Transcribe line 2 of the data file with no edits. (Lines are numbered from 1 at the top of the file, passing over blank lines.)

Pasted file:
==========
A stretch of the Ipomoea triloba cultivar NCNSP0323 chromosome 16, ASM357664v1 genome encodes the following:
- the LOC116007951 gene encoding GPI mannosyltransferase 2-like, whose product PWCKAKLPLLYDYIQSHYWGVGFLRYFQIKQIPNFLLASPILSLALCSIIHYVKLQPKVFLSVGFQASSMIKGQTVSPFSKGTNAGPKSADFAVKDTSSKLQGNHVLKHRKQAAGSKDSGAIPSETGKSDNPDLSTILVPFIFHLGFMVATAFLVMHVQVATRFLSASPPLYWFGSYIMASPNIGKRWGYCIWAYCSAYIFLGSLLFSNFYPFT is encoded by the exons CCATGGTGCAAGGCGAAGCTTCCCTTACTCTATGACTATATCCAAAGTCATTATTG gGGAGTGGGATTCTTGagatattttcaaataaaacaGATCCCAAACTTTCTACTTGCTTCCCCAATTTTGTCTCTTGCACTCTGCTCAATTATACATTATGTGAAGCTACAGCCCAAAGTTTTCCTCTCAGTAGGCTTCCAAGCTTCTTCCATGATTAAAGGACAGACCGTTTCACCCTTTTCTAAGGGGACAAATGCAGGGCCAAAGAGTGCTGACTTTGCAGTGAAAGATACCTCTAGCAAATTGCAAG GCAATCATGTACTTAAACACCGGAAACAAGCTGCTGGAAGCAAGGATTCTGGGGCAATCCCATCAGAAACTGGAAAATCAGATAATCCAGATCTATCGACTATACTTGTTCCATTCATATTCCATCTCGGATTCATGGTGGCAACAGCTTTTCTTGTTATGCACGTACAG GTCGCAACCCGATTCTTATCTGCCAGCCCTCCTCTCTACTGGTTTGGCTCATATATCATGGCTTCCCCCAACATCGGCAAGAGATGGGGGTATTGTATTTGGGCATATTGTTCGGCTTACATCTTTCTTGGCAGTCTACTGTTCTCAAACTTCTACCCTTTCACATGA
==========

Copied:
- the LOC116007951 gene encoding GPI mannosyltransferase 2-like, whose product PWCKAKLPLLYDYIQSHYWGVGFLRYFQIKQIPNFLLASPILSLALCSIIHYVKLQPKVFLSVGFQASSMIKGQTVSPFSKGTNAGPKSADFAVKDTSSKLQGNHVLKHRKQAAGSKDSGAIPSETGKSDNPDLSTILVPFIFHLGFMVATAFLVMHVQVATRFLSASPPLYWFGSYIMASPNIGKRWGYCIWAYCSAYIFLGSLLFSNFYPFT is encoded by the exons CCATGGTGCAAGGCGAAGCTTCCCTTACTCTATGACTATATCCAAAGTCATTATTG gGGAGTGGGATTCTTGagatattttcaaataaaacaGATCCCAAACTTTCTACTTGCTTCCCCAATTTTGTCTCTTGCACTCTGCTCAATTATACATTATGTGAAGCTACAGCCCAAAGTTTTCCTCTCAGTAGGCTTCCAAGCTTCTTCCATGATTAAAGGACAGACCGTTTCACCCTTTTCTAAGGGGACAAATGCAGGGCCAAAGAGTGCTGACTTTGCAGTGAAAGATACCTCTAGCAAATTGCAAG GCAATCATGTACTTAAACACCGGAAACAAGCTGCTGGAAGCAAGGATTCTGGGGCAATCCCATCAGAAACTGGAAAATCAGATAATCCAGATCTATCGACTATACTTGTTCCATTCATATTCCATCTCGGATTCATGGTGGCAACAGCTTTTCTTGTTATGCACGTACAG GTCGCAACCCGATTCTTATCTGCCAGCCCTCCTCTCTACTGGTTTGGCTCATATATCATGGCTTCCCCCAACATCGGCAAGAGATGGGGGTATTGTATTTGGGCATATTGTTCGGCTTACATCTTTCTTGGCAGTCTACTGTTCTCAAACTTCTACCCTTTCACATGA